Guest Column

The podium at Bend Venture Conference at the Tower Theater in Bend October 20, 2017. 

Could a communications campaign aimed at gun-owning households lower the incidence of gun violence in America?

I know it could, and here’s why — a communications program targeting potential arsonists changed my life.

As managing director of a New York communications consulting firm, I received a request for proposal from Aetna, the insurance giant. After passing the first screening round, we were given a test assignment. Aetna asked us to design a communications program to reduce arson. Arsons produce big losses for insurers, of course.

We were surprised to learn that most arson crimes weren’t committed in disadvantaged urban areas, but rather in rural, mostly Southern, communities. The perpetrators were generally young, white men and their motive was revenge — “…you seduced my wife, I’ll burn your house down.”

We also learned that virtually 100% of them get caught. So we recommended a campaign aimed at potential arsonists. Our key message — “Don’t do it — we’re going to catch you!”

We won the account, and I later got recruited to lead the communications organization at Aetna.

Targeting potential arsonists turned out to be pretty easy. There was lots of information available on their lifestyles and the media channels that would reach their demographics.

Could we do the same thing for risky gun owners?

According to a study by the Law Center to Prevent Gun Violence cited in the New York Times editorial, a gun in the home is 22 times more likely to be used in a family homicide, suicide or accident than to be used in self-defense. And more than 1.5 million children under the age of 18 live in homes with loaded, unsecured guns, making them 16 times more likely to be killed than in safer homes.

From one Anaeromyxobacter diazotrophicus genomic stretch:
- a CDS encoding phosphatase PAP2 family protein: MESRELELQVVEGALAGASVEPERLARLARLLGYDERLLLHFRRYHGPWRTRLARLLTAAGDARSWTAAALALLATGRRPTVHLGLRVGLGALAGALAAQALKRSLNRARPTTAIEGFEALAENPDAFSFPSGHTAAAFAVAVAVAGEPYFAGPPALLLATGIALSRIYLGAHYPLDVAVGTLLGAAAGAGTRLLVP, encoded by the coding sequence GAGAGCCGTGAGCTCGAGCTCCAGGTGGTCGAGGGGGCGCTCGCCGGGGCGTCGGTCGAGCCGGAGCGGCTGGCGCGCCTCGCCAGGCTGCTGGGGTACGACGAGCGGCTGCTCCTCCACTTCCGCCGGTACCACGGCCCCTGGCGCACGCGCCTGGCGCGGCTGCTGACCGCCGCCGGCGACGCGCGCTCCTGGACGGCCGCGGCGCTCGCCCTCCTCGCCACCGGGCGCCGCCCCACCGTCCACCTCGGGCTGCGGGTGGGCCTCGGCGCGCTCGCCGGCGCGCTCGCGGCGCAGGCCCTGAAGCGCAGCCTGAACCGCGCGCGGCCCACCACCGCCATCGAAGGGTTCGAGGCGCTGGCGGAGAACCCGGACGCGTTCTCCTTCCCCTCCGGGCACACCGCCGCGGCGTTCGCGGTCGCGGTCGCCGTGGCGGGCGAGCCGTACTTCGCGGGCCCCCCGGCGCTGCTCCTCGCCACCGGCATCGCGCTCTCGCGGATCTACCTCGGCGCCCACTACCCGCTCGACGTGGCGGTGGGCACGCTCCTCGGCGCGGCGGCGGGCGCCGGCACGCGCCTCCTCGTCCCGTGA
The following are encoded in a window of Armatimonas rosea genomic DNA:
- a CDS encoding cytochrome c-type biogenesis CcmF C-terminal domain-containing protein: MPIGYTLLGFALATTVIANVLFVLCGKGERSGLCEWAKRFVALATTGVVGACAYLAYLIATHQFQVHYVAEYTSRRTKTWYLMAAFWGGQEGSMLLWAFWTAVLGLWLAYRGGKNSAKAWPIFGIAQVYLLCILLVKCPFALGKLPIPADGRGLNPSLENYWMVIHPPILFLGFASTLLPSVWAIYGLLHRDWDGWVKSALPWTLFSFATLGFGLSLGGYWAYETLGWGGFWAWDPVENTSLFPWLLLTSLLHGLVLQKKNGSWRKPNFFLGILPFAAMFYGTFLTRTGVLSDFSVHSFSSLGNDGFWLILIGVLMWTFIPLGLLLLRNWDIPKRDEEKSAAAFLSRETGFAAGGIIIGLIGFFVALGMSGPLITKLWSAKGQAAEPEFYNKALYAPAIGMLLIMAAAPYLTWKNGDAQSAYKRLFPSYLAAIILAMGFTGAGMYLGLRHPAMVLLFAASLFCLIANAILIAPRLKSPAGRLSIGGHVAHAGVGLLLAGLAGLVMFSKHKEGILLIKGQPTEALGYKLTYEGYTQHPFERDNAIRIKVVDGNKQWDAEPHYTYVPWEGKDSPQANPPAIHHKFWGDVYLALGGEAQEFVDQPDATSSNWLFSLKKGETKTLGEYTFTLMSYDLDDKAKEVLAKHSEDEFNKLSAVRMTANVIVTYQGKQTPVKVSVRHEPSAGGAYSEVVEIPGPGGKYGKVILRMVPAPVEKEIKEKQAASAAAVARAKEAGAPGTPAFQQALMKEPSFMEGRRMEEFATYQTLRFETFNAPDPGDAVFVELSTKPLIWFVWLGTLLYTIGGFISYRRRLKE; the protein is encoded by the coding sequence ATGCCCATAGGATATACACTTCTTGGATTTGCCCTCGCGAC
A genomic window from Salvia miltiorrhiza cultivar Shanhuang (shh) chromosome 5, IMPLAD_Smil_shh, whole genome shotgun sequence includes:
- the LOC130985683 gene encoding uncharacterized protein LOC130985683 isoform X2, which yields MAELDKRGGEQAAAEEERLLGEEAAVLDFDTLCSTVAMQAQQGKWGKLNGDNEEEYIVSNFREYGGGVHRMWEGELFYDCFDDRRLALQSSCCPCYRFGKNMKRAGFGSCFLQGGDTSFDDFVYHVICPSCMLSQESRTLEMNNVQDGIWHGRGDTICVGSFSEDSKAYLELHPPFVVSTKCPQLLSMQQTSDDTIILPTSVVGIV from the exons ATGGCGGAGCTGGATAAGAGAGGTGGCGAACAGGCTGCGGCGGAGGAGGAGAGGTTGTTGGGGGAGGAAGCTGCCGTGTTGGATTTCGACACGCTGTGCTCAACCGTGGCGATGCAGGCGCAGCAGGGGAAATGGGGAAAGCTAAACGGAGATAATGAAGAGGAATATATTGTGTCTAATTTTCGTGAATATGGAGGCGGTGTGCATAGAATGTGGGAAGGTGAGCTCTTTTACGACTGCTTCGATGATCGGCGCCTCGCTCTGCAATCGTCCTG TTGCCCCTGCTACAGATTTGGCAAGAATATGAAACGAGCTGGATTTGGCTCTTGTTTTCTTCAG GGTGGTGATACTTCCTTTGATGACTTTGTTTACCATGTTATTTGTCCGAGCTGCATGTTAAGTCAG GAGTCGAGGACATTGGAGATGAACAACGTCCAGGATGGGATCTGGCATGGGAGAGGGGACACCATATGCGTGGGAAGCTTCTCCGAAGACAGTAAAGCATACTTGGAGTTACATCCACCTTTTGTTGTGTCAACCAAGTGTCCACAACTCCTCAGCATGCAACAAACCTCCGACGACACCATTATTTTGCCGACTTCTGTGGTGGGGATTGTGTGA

Today’s sophisticated marketing and public relations professionals can reach those people. We have the technology, the communications networks and the strategic planning tools to design campaigns targeted at those homes with messages that will resound with the parents.

Technology can help too. If Amazon can recommend a book they think you will like based on your past purchases, those same tools could be used to make America safer.

And we don’t need to do a lot of research to learn about the ways safety can be improved. Just Google “how to keep my gun safe at home” and you’ll get 177 million hits. Even the NRA has advice on gun safety in the home.

Tim Dees, criminal justice professor, said, “Injuries to children from the mishandling of firearms is a 100% preventable problem."

The problem’s not a shortage of advice; it’s a problem of access to that advice, and motivation to employ it. That’s what marketing and communications people do well. We can motivate consumers to seek out products that fill their needs. We can encourage voters to prefer a candidate. We can even change behavior on important social issues like automobile safety or smoking. We can, and should be applying those skills to this critical issue in America.

Lou Capozzi is the former chairman of the MSL Group and teaches in the master’s degree program at the University of Oregon. He is one of the owners of the company that owns The Bulletin.

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